MEMO To The Supreme Court : HealthCare Is Not A RightSubmitted by emalvini on Tue, 04/03/2012 - 13:39
MEMO To The Supreme Court : HealthCare Is Not A Right
By Richard M. Salsman
One need only read the legal briefs or hear the oral arguments made before the U.S. Supreme Court last week on the constitutionality of just one provision in the 2700-page ObamaCare law (the mandate to buy health insurance) to recognize that both sides blithely assume that “health care is a right.” The law itself and many of the Justices also assume it. Thus most everyone in this alleged “debate” is merely quibbling over how much the rights of health care providers will be violated – for that’s what a mythical “right to health care” entails.
In fact, health care is not a right. It’s a valuable service provided by intelligent, hard-working professionals with years of painstaking education and training, people who, like other Americans, deserve equal protection under law, people who, like other Americans, have a right to their own life, liberty, property and the pursuit of their own happiness. Doctors, nurses, hospitals, drug-makers, and health insurers are no more “servants” of the masses, or even of those in need of health care, than are businessmen, bankers, teachers, journalists, or truck drivers servants of those who need their services. If you want to pay for the services of health care providers, simply do so; if you can’t afford it, try to negotiate a discount, or pay by installments, or get private charity; but you have no “right” to take from health care providers what they’re not willing to supply.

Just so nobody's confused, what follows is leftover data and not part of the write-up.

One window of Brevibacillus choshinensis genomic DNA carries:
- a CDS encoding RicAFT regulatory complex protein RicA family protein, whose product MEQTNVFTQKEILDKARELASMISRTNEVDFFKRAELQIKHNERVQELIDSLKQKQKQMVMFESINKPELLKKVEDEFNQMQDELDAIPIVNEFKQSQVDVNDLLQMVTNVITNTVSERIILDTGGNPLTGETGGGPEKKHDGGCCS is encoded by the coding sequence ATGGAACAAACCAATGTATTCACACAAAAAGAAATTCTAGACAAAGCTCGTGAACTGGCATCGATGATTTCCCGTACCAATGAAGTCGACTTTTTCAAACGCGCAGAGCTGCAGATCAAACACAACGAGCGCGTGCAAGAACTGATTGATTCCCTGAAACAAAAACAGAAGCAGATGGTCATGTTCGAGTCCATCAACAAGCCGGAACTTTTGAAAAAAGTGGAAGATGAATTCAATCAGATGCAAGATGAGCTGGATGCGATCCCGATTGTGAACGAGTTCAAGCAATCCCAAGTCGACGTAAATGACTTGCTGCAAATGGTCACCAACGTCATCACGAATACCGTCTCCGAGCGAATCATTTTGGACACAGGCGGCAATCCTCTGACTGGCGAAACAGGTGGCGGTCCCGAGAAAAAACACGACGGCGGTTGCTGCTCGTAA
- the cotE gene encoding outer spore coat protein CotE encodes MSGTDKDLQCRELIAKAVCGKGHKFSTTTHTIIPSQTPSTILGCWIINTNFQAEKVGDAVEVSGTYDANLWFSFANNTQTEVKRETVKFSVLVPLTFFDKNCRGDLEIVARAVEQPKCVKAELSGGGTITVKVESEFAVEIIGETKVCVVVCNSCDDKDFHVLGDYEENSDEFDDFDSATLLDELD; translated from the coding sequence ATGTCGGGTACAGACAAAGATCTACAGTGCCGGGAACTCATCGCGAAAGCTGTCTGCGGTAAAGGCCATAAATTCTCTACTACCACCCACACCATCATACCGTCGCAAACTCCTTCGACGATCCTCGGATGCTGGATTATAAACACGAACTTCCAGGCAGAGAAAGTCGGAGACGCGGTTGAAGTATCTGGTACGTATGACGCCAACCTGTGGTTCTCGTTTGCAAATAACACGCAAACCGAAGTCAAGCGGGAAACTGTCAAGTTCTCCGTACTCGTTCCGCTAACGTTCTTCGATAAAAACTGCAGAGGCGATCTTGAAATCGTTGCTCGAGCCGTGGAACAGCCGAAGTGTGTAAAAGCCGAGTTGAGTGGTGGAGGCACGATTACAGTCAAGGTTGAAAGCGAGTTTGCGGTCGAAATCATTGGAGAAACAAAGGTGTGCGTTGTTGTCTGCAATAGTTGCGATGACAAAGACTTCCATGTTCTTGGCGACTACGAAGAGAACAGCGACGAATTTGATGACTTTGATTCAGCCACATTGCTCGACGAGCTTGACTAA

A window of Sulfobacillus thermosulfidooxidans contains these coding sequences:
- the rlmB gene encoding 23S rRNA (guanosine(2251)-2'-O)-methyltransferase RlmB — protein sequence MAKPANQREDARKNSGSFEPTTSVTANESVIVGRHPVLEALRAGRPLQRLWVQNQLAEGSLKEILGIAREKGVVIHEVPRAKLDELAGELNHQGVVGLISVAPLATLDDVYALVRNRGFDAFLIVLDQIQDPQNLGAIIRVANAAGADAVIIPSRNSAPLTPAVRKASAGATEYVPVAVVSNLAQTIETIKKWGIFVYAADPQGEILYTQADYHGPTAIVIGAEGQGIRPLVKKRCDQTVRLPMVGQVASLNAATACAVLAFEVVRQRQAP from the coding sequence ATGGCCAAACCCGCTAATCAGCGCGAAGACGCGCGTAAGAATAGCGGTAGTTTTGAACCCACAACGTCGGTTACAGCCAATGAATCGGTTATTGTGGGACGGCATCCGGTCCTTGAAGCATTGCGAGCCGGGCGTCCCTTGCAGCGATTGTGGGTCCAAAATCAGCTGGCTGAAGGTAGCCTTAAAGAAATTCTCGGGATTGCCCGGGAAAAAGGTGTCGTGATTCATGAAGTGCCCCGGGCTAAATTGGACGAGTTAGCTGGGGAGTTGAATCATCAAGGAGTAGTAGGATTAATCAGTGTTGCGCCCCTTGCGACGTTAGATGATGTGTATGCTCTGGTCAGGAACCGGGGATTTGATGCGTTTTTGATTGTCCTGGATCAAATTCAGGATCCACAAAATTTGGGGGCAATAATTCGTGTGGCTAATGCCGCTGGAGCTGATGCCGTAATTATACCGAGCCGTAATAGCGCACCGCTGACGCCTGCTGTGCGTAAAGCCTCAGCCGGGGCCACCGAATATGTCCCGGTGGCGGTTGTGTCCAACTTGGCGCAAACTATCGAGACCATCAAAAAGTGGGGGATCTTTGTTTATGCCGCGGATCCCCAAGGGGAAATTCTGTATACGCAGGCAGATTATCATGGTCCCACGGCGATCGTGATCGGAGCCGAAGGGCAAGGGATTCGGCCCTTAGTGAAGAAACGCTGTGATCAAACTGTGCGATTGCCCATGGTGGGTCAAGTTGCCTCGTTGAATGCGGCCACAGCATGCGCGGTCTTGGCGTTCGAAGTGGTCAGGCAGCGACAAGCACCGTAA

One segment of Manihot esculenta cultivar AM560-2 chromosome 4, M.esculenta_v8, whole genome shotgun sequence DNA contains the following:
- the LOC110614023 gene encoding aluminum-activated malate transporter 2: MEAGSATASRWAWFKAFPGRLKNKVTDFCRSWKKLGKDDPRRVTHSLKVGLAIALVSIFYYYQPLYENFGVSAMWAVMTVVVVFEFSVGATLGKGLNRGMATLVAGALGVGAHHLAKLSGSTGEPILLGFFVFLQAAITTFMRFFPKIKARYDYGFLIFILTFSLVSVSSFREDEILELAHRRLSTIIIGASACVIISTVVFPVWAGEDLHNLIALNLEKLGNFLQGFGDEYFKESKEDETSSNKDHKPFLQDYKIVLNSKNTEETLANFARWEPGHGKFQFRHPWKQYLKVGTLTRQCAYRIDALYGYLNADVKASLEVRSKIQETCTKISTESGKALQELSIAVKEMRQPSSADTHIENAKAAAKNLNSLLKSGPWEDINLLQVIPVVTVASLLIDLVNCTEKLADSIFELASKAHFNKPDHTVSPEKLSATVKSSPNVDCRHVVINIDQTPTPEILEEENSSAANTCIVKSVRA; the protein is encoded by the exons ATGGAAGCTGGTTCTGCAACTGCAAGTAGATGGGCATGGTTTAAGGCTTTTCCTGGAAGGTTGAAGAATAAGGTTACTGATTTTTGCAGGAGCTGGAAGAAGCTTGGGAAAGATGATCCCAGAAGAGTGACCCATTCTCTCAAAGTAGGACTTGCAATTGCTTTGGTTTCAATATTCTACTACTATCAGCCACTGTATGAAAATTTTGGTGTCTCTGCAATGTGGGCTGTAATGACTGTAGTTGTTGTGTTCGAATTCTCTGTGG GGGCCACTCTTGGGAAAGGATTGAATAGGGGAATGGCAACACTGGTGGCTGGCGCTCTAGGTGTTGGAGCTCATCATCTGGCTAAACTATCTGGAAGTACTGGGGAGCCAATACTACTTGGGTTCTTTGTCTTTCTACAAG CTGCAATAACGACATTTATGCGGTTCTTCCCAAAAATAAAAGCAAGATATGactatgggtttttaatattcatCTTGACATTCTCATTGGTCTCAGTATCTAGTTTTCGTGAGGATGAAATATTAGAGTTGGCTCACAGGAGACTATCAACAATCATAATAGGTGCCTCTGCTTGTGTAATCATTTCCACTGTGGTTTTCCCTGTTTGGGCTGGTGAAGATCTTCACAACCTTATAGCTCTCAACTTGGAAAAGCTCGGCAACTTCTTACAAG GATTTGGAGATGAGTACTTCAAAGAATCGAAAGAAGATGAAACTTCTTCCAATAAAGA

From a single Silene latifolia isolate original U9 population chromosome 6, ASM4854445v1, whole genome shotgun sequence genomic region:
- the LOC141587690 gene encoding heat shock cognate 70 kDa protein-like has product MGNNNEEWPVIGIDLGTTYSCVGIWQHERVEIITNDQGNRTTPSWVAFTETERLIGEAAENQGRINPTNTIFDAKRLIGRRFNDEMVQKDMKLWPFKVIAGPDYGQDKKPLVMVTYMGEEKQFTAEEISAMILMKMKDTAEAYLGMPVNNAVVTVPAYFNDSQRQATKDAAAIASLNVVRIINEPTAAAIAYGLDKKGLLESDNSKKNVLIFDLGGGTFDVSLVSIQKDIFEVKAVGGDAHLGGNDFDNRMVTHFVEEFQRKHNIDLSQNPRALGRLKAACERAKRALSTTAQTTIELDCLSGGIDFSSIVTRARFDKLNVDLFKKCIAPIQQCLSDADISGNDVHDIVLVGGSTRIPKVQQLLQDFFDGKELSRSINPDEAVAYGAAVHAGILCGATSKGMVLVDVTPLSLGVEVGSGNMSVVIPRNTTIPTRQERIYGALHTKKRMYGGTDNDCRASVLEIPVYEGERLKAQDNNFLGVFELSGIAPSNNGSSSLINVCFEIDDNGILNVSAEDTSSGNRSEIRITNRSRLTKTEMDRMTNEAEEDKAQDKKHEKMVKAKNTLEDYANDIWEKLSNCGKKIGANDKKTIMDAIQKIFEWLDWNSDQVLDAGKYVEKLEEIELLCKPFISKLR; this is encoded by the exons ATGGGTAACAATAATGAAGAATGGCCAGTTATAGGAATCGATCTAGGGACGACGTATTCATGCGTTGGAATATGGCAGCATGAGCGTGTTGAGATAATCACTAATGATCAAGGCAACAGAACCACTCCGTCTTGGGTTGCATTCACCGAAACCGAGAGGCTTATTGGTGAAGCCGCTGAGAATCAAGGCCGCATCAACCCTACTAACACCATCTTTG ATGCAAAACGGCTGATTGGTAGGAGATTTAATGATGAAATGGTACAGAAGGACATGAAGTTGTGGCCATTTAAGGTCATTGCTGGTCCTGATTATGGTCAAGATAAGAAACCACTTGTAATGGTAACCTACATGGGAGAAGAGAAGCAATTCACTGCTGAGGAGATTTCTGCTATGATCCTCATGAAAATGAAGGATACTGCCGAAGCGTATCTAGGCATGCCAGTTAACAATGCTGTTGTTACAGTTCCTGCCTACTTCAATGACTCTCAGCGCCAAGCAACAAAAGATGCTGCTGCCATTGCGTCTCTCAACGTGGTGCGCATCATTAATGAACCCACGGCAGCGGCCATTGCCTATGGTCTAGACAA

Notice how everyone claims to have “standing” in the ObamaCare case, a genuine interest or right at stake, yet nowhere found “standing” at court are the producers of health care – the doctors, nurses, hospitals, researchers, drug-makers, or health insurers. They are presumed to owe a “noble” and selfless duty (i.e., their time, talent, income and profits) to patients; they are not at liberty to work on their own terms, but only on those dictated by demagogic politicians, or decreed by power-lusting regulators, or demanded by needy patients. The producers are to be mere means to the ends of others. Consumers allegedly have a “right” to what health care providers provide, a “right” to say what’ll be provided, when, and at what price.